Some women leaders, such as Jenny Ligo, Interim Chairwoman for Vanuatu Coalition for Gender Equity to Parliament (VCGEP), and a former advocate for reserved seats, is demanding the government to ‘stop reserved seats’ and is calling for women to contest in existing political parties. This however does not include the Leleon Vanua Party, which is a female led party that was launched at the Leadership forum last year. Ironically it was the VCGEP who sent out a courtesy letter to the Mele Chiefs to inform them of the launch but Mrs. Ligo has since push backed on her support. In theory, it would be ideal to take Mrs. Ligo’s advice and encourage women to contest in existing parties, but in practice, this could prove to be a challenge given the preference from political parties for male candidates.

Historically only five women have been elected into parliament since Independence. While these women are seen as being ‘fairly elected’, the reality is that all of them were related or well known to men who were in powerful positions of authority. His endorsement of her candidacy, and the perception that women are an extension of the man she is related to, would have given that particular woman an advantage in comparison to other women who are not so well connected.

It seems for a woman to be successfully elected, she would need sufficient funds to run an election campaign, endorsement from her chief, support from her community and most likely have to contest through an existing party. Furthermore she should expect to be held to a high standard – one that is much higher than men and almost unattainable.

What does an ‘ideal’ woman candidate look like?

The ideal woman candidate would be someone who is God-fearing and custom abiding. She must have a good relationship with her husband (actually, she must have a husband in the first place!) and be respected by her community. She must be kind, faithful and humble – traits that are deeply rooted in harmful and outdated gender stereotypes. If she steps outside of this box, she is not worthy of being a leader. She must also be well liked among women and be able to ‘unite’ them.

It doesn’t matter that (male) members of parliament are putting each other to court and holding motions of no confidence periodically. Or that some of them have been convicted of committing violence against women or caught drink driving in official cars or practicing adultery.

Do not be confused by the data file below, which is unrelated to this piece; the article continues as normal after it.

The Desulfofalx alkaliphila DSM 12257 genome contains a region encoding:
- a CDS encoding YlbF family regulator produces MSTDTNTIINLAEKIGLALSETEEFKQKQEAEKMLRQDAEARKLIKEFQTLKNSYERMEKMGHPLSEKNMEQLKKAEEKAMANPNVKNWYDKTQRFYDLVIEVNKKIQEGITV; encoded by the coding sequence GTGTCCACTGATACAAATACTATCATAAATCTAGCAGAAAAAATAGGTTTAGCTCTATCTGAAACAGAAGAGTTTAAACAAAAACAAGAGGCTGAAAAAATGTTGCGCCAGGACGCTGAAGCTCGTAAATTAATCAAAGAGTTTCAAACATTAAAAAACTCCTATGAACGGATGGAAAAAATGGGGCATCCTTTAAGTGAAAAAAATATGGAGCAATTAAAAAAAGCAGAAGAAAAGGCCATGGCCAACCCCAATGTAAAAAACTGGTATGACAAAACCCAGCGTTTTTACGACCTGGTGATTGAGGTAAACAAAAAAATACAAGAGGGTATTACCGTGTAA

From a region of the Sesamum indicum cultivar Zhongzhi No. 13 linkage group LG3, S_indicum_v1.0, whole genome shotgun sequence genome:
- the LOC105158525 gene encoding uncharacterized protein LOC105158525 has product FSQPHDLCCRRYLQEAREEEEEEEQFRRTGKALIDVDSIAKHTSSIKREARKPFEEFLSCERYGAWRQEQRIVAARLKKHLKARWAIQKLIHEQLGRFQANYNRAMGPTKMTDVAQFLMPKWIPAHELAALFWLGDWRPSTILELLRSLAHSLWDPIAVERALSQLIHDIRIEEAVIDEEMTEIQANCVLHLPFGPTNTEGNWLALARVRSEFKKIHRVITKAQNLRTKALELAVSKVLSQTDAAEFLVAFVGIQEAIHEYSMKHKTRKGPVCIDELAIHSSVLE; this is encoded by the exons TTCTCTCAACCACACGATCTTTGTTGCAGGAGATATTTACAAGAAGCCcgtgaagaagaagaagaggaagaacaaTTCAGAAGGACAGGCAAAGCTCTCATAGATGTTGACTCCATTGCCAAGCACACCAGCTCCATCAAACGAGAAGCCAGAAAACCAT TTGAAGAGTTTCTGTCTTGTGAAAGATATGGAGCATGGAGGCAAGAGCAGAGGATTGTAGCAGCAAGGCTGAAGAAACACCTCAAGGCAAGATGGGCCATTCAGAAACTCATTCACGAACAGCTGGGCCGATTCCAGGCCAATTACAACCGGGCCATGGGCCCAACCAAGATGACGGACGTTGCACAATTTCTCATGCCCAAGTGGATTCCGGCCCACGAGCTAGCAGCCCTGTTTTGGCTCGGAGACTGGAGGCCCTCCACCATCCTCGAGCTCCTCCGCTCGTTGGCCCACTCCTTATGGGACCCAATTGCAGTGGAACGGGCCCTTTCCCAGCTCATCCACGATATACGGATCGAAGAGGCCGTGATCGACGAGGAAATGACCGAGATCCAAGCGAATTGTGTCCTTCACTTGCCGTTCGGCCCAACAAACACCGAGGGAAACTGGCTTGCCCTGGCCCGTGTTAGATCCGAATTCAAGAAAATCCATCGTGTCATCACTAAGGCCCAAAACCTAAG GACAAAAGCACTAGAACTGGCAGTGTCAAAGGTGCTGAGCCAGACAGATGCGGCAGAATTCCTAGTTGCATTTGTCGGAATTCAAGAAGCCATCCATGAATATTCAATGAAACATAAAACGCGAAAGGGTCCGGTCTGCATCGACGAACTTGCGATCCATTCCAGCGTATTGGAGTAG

It doesn’t matter that (male) politicians and businessmen are criticising each other in the media. It is not held against them the way it’s held against women who behave in a similar matter. The general public doesn’t accuse them of the inability to ‘unite’ or discredits their ability to lead.

There are dozens of political parties, many of them formed after breaking away from major parties, but the one political party that is dominated by women is seen as ‘excluding’ men. This party is then expected to represent all women’s views and is perceived to be a failure if it doesn’t.

We seem to for forget that women are multi-faceted people too. We don’t have to ‘come together’ to be represented by ONE VOICE. Imagine if we asked all these male dominated political parties to unite and have ONE VOICE. That would be ridiculous.

Women are allowed to be divisive and not want to be associated with each other! Furthermore just because a woman is running for election, that doesn’t mean she represents the ideals of all women or that women have to vote for her. And that is also okay. There is a false perception that unless ALL WOMEN UNITE, we are incapable of leading. This is an over simplification of what governance is like and requires us to start thinking more critically as a society.

We may need to seriously consider Temporary Special Measures, which have proven to increase women’s political representation, improve perceptions of women as leaders and have allowed women to bypass the challenges in seeking election. In Article 4 of CEDAW, which Vanuatu has ratified, it even encourages the use of TSM to accelerate equality between men and women.

It’s important to remember that women are not asking for representation in parliament because we want power or ‘to be like men’ – we are asking for representation because we need to ensure our voices are also included in decision-making. Our country is better and stronger if all our voices are heard.

By Yasmine Bjornum

The author of this article does not support the 50% quota for women in parliament, but does believe TSM would be helpful in Vanuatu if implemented strategically and in context.

This article was originally published in the Vanuatu Daily Post